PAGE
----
This book examines Hegel’s religious thinking by seeing it against the backdrop of the main religious trends in his own day, specifically the Enlightenment and Romanticism.
A basic introduction to Hegel’s lectures, it provides an account of the criticism of religion by key Enlightenment thinkers such as Voltaire, Lessing, Hume, and Kant. This is followed by an analysis of how the Romantic thinkers, such as Rousseau, Jacobi and Schleiermacher, responded to these challenges. For Hegel, the views of these thinkers from both the Enlightenment and Romanticism tended to empty religion of its content. The goal that he sets for his own philosophy of religion is to restore this lost content.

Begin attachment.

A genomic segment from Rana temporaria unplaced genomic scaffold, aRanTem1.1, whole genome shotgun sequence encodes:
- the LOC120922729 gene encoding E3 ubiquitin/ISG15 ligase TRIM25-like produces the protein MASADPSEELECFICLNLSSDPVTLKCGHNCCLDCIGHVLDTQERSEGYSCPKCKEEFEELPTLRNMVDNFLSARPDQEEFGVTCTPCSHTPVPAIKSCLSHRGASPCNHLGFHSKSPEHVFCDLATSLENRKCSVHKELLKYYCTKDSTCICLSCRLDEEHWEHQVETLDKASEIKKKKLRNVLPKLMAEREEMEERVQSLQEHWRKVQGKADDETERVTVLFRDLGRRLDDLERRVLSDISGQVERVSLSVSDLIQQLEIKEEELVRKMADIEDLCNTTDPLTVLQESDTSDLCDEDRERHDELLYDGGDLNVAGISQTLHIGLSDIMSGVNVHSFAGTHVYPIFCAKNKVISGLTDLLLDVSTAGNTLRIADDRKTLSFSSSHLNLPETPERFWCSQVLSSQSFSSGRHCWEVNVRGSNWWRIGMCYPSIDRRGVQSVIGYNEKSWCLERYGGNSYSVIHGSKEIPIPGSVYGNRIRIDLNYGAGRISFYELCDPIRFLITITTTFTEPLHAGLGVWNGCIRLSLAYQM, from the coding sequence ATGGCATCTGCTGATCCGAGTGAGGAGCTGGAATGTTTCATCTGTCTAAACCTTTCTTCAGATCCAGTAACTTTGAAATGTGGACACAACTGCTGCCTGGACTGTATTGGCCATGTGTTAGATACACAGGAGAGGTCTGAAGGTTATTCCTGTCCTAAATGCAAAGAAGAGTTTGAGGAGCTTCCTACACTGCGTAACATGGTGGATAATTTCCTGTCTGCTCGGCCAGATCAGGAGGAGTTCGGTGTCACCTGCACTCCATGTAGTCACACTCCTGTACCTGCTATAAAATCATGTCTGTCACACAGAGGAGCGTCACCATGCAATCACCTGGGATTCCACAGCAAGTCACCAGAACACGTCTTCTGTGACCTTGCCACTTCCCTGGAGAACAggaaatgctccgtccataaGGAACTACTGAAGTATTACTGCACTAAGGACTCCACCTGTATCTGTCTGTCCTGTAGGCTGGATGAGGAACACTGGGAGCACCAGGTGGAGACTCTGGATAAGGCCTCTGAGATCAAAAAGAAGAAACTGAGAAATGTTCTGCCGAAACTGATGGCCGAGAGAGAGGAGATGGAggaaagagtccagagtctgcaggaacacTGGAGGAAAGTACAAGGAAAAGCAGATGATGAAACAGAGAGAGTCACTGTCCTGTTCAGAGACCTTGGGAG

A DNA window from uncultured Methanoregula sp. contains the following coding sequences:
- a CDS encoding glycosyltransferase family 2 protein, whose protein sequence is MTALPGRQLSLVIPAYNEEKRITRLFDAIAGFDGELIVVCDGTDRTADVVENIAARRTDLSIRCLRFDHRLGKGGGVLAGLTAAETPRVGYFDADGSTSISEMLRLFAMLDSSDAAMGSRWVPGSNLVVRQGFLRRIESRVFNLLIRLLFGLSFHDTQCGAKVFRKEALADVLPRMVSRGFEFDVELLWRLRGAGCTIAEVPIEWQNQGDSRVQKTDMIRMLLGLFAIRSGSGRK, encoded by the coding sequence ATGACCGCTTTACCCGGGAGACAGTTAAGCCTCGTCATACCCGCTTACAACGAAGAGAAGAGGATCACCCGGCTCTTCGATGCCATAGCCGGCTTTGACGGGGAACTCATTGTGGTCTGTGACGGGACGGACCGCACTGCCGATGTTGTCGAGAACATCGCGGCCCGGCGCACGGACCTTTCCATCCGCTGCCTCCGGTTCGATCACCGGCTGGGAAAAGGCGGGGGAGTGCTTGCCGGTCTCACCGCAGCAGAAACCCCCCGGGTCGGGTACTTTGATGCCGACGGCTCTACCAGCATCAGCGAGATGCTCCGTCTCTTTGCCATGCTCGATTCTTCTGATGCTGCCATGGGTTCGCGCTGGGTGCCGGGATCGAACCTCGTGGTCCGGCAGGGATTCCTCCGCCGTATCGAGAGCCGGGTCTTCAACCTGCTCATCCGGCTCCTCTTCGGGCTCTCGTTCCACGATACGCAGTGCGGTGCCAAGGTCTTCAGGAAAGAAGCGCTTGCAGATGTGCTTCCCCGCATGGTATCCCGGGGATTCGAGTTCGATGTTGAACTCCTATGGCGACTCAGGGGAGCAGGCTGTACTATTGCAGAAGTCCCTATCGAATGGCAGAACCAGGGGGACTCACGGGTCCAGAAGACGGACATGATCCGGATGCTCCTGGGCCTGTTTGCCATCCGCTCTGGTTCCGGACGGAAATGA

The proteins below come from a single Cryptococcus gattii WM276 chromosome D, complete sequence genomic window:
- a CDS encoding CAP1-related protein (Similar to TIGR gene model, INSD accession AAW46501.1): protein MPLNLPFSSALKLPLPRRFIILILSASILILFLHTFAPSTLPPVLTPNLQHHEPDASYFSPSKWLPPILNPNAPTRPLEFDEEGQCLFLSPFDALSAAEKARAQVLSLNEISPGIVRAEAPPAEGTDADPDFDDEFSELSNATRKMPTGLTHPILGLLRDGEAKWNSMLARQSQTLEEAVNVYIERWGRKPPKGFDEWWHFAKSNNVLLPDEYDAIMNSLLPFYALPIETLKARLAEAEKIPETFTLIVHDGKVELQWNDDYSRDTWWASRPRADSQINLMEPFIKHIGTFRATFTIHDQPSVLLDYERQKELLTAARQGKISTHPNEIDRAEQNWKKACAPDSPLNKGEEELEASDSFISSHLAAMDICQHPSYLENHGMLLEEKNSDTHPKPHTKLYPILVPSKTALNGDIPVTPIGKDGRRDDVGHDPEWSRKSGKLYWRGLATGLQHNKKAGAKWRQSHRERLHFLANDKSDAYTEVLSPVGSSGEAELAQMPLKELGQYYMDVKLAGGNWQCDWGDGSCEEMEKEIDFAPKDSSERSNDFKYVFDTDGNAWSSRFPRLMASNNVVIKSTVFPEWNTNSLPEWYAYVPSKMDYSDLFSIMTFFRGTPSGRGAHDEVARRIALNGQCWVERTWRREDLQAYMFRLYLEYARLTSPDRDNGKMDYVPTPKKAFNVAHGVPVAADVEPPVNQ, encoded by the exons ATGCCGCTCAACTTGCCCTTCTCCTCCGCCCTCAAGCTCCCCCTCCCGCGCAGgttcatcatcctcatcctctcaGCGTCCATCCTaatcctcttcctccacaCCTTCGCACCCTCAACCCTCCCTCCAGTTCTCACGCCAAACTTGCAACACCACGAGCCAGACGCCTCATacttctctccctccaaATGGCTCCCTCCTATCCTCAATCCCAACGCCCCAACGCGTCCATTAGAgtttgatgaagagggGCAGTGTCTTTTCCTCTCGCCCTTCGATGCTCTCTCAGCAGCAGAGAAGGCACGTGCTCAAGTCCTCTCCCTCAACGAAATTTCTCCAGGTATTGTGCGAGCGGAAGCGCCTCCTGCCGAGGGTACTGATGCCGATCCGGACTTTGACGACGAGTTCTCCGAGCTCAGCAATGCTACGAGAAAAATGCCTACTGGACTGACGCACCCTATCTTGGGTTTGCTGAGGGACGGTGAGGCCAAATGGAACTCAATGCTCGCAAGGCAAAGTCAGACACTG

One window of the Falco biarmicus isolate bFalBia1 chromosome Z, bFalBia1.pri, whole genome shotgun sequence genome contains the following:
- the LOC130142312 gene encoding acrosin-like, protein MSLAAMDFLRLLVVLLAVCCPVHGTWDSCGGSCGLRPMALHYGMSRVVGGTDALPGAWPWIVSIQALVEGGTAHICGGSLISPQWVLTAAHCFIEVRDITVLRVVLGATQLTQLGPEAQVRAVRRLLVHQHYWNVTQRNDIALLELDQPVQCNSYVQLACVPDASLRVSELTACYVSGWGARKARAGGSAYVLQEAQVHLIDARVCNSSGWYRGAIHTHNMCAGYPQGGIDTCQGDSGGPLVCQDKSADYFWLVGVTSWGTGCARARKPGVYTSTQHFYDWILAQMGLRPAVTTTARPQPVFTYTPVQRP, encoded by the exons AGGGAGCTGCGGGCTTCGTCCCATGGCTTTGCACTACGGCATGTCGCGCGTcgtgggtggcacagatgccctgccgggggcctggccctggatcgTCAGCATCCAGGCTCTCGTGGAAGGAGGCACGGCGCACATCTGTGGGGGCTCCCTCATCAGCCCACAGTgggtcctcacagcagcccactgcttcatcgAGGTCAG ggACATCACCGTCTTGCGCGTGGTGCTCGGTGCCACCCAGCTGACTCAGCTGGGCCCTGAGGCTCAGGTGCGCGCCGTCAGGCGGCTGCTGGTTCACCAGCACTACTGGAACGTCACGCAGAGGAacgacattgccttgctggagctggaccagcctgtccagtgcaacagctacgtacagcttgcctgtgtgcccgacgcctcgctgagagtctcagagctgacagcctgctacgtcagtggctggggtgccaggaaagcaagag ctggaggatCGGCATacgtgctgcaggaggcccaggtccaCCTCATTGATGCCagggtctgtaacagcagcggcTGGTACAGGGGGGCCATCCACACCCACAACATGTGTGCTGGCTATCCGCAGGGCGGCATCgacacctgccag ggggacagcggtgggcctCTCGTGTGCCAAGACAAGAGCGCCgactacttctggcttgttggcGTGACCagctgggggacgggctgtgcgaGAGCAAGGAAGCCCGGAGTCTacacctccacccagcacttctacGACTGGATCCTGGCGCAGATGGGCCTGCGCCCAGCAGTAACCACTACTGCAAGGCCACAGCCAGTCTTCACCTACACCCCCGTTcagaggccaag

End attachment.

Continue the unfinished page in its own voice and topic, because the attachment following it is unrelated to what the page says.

The book provides a detailed account of Hegel’s Lectures on the Philosophy of Religion and argues that the basic ideas of the Enlightenment and Romanticism are still present today, and remain an important issue for both academics and non-academics, regardless of their religious orientation.